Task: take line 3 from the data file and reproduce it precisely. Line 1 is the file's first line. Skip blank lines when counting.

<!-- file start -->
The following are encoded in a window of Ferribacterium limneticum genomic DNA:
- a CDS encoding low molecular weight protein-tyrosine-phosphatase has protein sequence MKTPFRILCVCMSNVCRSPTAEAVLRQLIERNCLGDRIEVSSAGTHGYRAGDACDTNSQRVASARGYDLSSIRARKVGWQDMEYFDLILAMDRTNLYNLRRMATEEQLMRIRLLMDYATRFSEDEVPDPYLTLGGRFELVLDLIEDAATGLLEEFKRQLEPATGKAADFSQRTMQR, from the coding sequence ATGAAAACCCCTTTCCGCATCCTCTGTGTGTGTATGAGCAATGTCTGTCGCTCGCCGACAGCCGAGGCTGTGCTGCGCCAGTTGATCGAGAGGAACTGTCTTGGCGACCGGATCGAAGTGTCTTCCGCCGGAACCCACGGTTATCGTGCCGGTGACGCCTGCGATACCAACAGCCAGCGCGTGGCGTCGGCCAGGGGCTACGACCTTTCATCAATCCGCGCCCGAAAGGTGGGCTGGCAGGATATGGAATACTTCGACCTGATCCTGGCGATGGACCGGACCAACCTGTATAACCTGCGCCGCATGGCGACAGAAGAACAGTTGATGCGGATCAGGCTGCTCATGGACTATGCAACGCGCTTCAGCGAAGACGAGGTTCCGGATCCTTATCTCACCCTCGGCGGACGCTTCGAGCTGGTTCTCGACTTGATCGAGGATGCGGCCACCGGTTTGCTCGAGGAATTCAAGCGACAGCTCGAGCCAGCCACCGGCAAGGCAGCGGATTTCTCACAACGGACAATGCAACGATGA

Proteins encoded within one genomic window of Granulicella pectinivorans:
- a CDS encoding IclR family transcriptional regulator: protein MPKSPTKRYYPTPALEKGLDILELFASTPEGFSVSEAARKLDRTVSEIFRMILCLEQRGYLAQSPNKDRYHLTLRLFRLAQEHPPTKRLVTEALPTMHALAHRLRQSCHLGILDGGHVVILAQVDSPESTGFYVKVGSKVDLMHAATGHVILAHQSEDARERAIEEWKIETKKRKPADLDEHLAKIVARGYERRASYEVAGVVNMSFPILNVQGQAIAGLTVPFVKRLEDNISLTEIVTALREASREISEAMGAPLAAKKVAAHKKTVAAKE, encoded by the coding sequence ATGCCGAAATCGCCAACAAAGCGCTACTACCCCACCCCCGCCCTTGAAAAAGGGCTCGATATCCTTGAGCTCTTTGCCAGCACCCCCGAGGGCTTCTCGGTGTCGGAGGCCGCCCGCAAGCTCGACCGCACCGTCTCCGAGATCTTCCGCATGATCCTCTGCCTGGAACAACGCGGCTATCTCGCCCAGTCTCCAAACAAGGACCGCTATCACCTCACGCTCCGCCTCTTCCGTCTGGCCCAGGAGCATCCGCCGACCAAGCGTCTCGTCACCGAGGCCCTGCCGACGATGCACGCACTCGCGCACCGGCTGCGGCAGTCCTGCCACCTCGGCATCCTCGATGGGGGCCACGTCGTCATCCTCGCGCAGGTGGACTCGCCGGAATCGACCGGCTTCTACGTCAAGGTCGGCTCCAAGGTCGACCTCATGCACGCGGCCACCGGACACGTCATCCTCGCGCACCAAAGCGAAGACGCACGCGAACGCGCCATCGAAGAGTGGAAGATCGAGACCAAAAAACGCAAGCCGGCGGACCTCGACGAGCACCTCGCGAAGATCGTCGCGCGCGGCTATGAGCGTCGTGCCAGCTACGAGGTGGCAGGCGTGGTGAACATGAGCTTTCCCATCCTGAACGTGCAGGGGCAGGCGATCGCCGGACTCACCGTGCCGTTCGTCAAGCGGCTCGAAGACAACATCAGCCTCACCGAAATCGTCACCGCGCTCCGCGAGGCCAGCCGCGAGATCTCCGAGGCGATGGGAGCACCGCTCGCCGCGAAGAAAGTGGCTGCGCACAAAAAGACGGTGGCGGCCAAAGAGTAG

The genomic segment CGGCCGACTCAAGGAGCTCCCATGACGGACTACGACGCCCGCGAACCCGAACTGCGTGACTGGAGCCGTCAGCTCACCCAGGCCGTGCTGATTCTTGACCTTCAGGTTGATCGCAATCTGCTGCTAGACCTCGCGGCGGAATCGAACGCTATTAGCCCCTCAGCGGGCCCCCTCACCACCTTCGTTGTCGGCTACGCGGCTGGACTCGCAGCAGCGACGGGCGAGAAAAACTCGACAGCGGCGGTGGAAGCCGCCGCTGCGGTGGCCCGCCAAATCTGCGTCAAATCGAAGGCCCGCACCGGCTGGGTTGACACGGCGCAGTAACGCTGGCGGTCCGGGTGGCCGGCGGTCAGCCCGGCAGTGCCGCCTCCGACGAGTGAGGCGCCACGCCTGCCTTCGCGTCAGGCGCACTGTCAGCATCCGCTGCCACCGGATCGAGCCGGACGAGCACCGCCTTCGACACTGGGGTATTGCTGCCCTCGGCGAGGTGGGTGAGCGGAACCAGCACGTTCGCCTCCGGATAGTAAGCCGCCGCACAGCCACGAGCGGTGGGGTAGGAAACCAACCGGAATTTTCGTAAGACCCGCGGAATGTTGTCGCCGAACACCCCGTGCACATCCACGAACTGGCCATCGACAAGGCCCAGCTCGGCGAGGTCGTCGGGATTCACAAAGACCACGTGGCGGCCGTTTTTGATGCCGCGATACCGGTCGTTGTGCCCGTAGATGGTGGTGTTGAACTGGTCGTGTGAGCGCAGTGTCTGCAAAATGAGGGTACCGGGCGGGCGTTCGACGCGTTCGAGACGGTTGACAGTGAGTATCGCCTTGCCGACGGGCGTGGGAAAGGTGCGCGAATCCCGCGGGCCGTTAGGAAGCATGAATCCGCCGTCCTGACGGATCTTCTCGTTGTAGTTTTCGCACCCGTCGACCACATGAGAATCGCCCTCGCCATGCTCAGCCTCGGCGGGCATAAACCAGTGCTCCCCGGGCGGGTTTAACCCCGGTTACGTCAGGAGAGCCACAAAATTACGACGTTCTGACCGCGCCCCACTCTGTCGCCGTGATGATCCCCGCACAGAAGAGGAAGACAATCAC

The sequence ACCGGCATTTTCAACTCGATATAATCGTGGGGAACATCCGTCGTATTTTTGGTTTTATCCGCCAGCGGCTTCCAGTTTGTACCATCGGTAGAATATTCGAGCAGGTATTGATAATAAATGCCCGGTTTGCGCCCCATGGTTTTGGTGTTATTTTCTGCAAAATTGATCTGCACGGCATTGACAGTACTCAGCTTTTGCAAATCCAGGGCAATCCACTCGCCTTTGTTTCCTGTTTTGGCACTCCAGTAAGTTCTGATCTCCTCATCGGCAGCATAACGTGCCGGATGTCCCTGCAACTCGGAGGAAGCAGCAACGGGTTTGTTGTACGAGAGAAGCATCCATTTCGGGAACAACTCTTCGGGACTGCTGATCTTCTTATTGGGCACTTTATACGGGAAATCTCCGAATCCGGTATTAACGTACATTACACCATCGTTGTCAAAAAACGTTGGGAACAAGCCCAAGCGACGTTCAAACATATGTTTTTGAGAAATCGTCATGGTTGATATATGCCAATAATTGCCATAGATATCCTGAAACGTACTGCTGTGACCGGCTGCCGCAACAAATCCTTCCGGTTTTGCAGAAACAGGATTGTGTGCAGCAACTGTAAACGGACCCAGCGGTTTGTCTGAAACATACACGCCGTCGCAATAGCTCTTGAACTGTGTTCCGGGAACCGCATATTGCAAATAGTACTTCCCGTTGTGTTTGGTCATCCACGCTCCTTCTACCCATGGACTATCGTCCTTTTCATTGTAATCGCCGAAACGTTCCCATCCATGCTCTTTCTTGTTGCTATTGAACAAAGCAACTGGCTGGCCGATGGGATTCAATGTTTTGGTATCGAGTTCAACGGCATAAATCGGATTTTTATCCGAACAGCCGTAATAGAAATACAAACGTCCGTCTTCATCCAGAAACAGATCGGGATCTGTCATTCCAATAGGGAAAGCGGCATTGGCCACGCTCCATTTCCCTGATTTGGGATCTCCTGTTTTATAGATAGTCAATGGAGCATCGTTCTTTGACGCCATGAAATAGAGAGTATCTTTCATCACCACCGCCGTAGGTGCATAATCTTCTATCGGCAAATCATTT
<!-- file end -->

Proteins encoded within one genomic window of Granulicella pectinivorans: